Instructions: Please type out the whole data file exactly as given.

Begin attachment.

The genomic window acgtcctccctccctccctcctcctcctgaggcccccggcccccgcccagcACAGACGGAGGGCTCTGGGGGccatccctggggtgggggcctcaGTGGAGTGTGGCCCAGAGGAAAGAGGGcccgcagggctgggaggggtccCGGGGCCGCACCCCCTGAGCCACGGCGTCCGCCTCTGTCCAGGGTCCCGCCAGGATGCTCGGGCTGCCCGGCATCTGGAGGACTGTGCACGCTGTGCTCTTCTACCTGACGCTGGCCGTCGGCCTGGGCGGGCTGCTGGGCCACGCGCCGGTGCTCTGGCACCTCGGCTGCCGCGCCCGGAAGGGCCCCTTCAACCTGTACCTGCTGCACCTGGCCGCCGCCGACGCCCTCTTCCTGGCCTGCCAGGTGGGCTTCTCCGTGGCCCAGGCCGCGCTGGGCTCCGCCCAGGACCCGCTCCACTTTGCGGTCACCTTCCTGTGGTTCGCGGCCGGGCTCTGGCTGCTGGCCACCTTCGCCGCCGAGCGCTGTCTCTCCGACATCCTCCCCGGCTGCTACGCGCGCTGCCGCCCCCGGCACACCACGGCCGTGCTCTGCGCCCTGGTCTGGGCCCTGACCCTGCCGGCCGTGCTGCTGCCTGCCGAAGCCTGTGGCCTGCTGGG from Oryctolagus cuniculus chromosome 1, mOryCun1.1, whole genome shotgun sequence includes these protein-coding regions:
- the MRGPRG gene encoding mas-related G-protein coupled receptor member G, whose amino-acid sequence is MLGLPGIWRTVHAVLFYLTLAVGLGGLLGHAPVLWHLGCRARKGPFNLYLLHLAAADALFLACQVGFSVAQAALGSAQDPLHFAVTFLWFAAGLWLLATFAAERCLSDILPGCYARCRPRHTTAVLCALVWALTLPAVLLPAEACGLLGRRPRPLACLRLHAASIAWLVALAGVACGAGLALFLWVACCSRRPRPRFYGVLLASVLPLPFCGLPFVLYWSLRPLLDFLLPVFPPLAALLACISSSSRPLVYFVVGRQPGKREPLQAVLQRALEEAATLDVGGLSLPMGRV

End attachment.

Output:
The genomic window acgtcctccctccctccctcctcctcctgaggcccccggcccccgcccagcACAGACGGAGGGCTCTGGGGGccatccctggggtgggggcctcaGTGGAGTGTGGCCCAGAGGAAAGAGGGcccgcagggctgggaggggtccCGGGGCCGCACCCCCTGAGCCACGGCGTCCGCCTCTGTCCAGGGTCCCGCCAGGATGCTCGGGCTGCCCGGCATCTGGAGGACTGTGCACGCTGTGCTCTTCTACCTGACGCTGGCCGTCGGCCTGGGCGGGCTGCTGGGCCACGCGCCGGTGCTCTGGCACCTCGGCTGCCGCGCCCGGAAGGGCCCCTTCAACCTGTACCTGCTGCACCTGGCCGCCGCCGACGCCCTCTTCCTGGCCTGCCAGGTGGGCTTCTCCGTGGCCCAGGCCGCGCTGGGCTCCGCCCAGGACCCGCTCCACTTTGCGGTCACCTTCCTGTGGTTCGCGGCCGGGCTCTGGCTGCTGGCCACCTTCGCCGCCGAGCGCTGTCTCTCCGACATCCTCCCCGGCTGCTACGCGCGCTGCCGCCCCCGGCACACCACGGCCGTGCTCTGCGCCCTGGTCTGGGCCCTGACCCTGCCGGCCGTGCTGCTGCCTGCCGAAGCCTGTGGCCTGCTGGG from Oryctolagus cuniculus chromosome 1, mOryCun1.1, whole genome shotgun sequence includes these protein-coding regions:
- the MRGPRG gene encoding mas-related G-protein coupled receptor member G, whose amino-acid sequence is MLGLPGIWRTVHAVLFYLTLAVGLGGLLGHAPVLWHLGCRARKGPFNLYLLHLAAADALFLACQVGFSVAQAALGSAQDPLHFAVTFLWFAAGLWLLATFAAERCLSDILPGCYARCRPRHTTAVLCALVWALTLPAVLLPAEACGLLGRRPRPLACLRLHAASIAWLVALAGVACGAGLALFLWVACCSRRPRPRFYGVLLASVLPLPFCGLPFVLYWSLRPLLDFLLPVFPPLAALLACISSSSRPLVYFVVGRQPGKREPLQAVLQRALEEAATLDVGGLSLPMGRV